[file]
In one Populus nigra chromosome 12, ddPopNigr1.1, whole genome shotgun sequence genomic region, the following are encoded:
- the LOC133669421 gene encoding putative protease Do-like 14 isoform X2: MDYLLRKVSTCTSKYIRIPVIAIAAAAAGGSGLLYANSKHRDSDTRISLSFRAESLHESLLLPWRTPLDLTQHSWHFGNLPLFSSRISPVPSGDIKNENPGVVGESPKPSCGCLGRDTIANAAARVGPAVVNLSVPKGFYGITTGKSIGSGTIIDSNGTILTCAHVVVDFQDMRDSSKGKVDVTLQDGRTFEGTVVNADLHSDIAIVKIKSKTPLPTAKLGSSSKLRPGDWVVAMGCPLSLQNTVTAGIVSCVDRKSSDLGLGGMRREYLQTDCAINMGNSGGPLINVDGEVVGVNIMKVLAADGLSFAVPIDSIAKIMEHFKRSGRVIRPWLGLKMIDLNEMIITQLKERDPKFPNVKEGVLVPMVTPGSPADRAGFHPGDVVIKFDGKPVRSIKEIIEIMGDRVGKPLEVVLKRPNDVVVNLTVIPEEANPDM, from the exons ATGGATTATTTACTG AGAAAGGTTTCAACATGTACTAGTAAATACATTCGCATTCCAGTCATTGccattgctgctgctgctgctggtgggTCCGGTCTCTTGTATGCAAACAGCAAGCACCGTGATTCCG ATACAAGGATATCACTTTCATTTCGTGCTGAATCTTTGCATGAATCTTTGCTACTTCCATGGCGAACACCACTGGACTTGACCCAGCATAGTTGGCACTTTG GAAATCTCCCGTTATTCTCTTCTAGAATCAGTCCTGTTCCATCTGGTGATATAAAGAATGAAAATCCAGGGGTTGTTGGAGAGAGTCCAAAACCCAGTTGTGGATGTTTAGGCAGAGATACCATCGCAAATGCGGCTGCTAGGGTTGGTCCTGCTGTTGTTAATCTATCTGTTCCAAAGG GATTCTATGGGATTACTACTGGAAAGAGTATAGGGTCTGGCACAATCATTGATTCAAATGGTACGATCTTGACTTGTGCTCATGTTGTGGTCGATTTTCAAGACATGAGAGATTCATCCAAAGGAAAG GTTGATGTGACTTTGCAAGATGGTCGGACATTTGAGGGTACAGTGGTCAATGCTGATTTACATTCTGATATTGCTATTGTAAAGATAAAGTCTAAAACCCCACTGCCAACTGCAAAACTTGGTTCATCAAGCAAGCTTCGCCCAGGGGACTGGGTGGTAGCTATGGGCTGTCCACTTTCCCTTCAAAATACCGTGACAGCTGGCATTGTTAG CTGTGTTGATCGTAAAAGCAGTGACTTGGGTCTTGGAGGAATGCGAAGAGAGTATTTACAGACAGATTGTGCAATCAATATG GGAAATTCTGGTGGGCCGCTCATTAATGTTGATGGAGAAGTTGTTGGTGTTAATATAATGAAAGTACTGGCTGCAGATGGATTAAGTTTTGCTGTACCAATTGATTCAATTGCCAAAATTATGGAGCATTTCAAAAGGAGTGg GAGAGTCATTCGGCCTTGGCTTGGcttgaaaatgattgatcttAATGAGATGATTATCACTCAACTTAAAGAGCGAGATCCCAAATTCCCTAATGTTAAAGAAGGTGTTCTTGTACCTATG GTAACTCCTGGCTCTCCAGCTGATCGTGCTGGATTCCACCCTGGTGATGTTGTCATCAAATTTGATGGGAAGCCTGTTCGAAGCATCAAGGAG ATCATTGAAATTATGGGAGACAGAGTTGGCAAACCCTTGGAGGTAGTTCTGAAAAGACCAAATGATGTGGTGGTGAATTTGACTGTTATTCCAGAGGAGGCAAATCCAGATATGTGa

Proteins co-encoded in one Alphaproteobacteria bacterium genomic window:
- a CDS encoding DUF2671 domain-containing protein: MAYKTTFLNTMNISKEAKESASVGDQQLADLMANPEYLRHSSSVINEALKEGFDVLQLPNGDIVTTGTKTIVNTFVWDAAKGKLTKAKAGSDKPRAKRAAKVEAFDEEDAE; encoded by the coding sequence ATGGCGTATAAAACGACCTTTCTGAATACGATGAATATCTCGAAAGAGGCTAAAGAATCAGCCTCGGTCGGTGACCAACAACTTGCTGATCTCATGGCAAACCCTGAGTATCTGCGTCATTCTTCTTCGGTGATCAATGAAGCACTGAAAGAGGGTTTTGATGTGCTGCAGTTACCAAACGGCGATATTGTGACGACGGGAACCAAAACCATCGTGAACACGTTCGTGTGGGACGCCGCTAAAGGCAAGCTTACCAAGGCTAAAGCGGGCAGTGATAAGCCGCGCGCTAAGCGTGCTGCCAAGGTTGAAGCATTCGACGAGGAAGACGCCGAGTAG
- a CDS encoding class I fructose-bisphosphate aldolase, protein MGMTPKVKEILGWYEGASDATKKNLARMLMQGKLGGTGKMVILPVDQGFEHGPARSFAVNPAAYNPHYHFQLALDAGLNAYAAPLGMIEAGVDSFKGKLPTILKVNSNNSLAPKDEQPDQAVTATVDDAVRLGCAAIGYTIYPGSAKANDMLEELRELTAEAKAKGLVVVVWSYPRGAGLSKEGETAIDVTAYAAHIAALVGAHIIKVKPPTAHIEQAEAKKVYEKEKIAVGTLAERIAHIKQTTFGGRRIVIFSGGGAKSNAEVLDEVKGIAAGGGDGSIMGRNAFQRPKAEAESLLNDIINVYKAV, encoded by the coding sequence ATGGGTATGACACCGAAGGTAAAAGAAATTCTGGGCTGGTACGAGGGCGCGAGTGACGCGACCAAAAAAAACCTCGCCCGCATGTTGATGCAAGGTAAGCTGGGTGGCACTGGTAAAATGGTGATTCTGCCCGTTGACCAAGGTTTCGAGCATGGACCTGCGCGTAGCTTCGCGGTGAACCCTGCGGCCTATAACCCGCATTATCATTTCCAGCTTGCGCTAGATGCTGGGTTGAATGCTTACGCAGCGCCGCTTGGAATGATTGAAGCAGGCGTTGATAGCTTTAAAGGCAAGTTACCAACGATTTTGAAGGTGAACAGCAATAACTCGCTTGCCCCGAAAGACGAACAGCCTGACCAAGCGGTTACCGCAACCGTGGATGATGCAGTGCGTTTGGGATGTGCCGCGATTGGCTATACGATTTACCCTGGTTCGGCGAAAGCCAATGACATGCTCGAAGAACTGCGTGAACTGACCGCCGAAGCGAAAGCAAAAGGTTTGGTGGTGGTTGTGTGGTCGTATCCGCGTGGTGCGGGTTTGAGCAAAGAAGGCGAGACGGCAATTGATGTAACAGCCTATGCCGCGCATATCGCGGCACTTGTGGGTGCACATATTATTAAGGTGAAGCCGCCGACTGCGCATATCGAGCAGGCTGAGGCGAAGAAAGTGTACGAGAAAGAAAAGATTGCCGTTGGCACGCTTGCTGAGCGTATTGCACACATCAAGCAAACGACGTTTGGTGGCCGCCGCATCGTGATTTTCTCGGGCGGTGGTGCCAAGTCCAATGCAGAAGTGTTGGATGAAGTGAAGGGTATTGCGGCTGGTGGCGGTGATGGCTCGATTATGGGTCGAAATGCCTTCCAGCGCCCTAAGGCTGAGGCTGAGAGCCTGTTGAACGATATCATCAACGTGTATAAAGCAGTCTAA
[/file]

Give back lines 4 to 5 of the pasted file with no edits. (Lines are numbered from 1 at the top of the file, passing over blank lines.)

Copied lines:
- a CDS encoding DUF2671 domain-containing protein: MAYKTTFLNTMNISKEAKESASVGDQQLADLMANPEYLRHSSSVINEALKEGFDVLQLPNGDIVTTGTKTIVNTFVWDAAKGKLTKAKAGSDKPRAKRAAKVEAFDEEDAE; encoded by the coding sequence ATGGCGTATAAAACGACCTTTCTGAATACGATGAATATCTCGAAAGAGGCTAAAGAATCAGCCTCGGTCGGTGACCAACAACTTGCTGATCTCATGGCAAACCCTGAGTATCTGCGTCATTCTTCTTCGGTGATCAATGAAGCACTGAAAGAGGGTTTTGATGTGCTGCAGTTACCAAACGGCGATATTGTGACGACGGGAACCAAAACCATCGTGAACACGTTCGTGTGGGACGCCGCTAAAGGCAAGCTTACCAAGGCTAAAGCGGGCAGTGATAAGCCGCGCGCTAAGCGTGCTGCCAAGGTTGAAGCATTCGACGAGGAAGACGCCGAGTAG
- a CDS encoding class I fructose-bisphosphate aldolase, protein MGMTPKVKEILGWYEGASDATKKNLARMLMQGKLGGTGKMVILPVDQGFEHGPARSFAVNPAAYNPHYHFQLALDAGLNAYAAPLGMIEAGVDSFKGKLPTILKVNSNNSLAPKDEQPDQAVTATVDDAVRLGCAAIGYTIYPGSAKANDMLEELRELTAEAKAKGLVVVVWSYPRGAGLSKEGETAIDVTAYAAHIAALVGAHIIKVKPPTAHIEQAEAKKVYEKEKIAVGTLAERIAHIKQTTFGGRRIVIFSGGGAKSNAEVLDEVKGIAAGGGDGSIMGRNAFQRPKAEAESLLNDIINVYKAV, encoded by the coding sequence ATGGGTATGACACCGAAGGTAAAAGAAATTCTGGGCTGGTACGAGGGCGCGAGTGACGCGACCAAAAAAAACCTCGCCCGCATGTTGATGCAAGGTAAGCTGGGTGGCACTGGTAAAATGGTGATTCTGCCCGTTGACCAAGGTTTCGAGCATGGACCTGCGCGTAGCTTCGCGGTGAACCCTGCGGCCTATAACCCGCATTATCATTTCCAGCTTGCGCTAGATGCTGGGTTGAATGCTTACGCAGCGCCGCTTGGAATGATTGAAGCAGGCGTTGATAGCTTTAAAGGCAAGTTACCAACGATTTTGAAGGTGAACAGCAATAACTCGCTTGCCCCGAAAGACGAACAGCCTGACCAAGCGGTTACCGCAACCGTGGATGATGCAGTGCGTTTGGGATGTGCCGCGATTGGCTATACGATTTACCCTGGTTCGGCGAAAGCCAATGACATGCTCGAAGAACTGCGTGAACTGACCGCCGAAGCGAAAGCAAAAGGTTTGGTGGTGGTTGTGTGGTCGTATCCGCGTGGTGCGGGTTTGAGCAAAGAAGGCGAGACGGCAATTGATGTAACAGCCTATGCCGCGCATATCGCGGCACTTGTGGGTGCACATATTATTAAGGTGAAGCCGCCGACTGCGCATATCGAGCAGGCTGAGGCGAAGAAAGTGTACGAGAAAGAAAAGATTGCCGTTGGCACGCTTGCTGAGCGTATTGCACACATCAAGCAAACGACGTTTGGTGGCCGCCGCATCGTGATTTTCTCGGGCGGTGGTGCCAAGTCCAATGCAGAAGTGTTGGATGAAGTGAAGGGTATTGCGGCTGGTGGCGGTGATGGCTCGATTATGGGTCGAAATGCCTTCCAGCGCCCTAAGGCTGAGGCTGAGAGCCTGTTGAACGATATCATCAACGTGTATAAAGCAGTCTAA